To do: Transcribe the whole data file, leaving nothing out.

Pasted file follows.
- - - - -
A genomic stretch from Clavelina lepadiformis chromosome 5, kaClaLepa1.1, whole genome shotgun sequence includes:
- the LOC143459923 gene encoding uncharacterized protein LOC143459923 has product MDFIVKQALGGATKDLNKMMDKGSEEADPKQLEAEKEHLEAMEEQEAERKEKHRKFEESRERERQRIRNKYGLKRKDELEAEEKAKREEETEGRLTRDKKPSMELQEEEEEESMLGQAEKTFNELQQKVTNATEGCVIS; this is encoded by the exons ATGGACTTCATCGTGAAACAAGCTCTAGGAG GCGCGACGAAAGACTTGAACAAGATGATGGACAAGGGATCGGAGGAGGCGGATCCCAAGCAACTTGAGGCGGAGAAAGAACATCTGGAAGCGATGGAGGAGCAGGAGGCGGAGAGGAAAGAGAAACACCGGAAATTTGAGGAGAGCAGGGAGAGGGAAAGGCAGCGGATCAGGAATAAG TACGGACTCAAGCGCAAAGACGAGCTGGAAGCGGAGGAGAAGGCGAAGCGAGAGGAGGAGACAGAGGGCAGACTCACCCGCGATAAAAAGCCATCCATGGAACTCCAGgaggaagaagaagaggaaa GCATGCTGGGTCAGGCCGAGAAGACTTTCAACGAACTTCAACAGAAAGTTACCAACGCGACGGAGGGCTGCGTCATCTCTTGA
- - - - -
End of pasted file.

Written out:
A genomic stretch from Clavelina lepadiformis chromosome 5, kaClaLepa1.1, whole genome shotgun sequence includes:
- the LOC143459923 gene encoding uncharacterized protein LOC143459923 has product MDFIVKQALGGATKDLNKMMDKGSEEADPKQLEAEKEHLEAMEEQEAERKEKHRKFEESRERERQRIRNKYGLKRKDELEAEEKAKREEETEGRLTRDKKPSMELQEEEEEESMLGQAEKTFNELQQKVTNATEGCVIS; this is encoded by the exons ATGGACTTCATCGTGAAACAAGCTCTAGGAG GCGCGACGAAAGACTTGAACAAGATGATGGACAAGGGATCGGAGGAGGCGGATCCCAAGCAACTTGAGGCGGAGAAAGAACATCTGGAAGCGATGGAGGAGCAGGAGGCGGAGAGGAAAGAGAAACACCGGAAATTTGAGGAGAGCAGGGAGAGGGAAAGGCAGCGGATCAGGAATAAG TACGGACTCAAGCGCAAAGACGAGCTGGAAGCGGAGGAGAAGGCGAAGCGAGAGGAGGAGACAGAGGGCAGACTCACCCGCGATAAAAAGCCATCCATGGAACTCCAGgaggaagaagaagaggaaa GCATGCTGGGTCAGGCCGAGAAGACTTTCAACGAACTTCAACAGAAAGTTACCAACGCGACGGAGGGCTGCGTCATCTCTTGA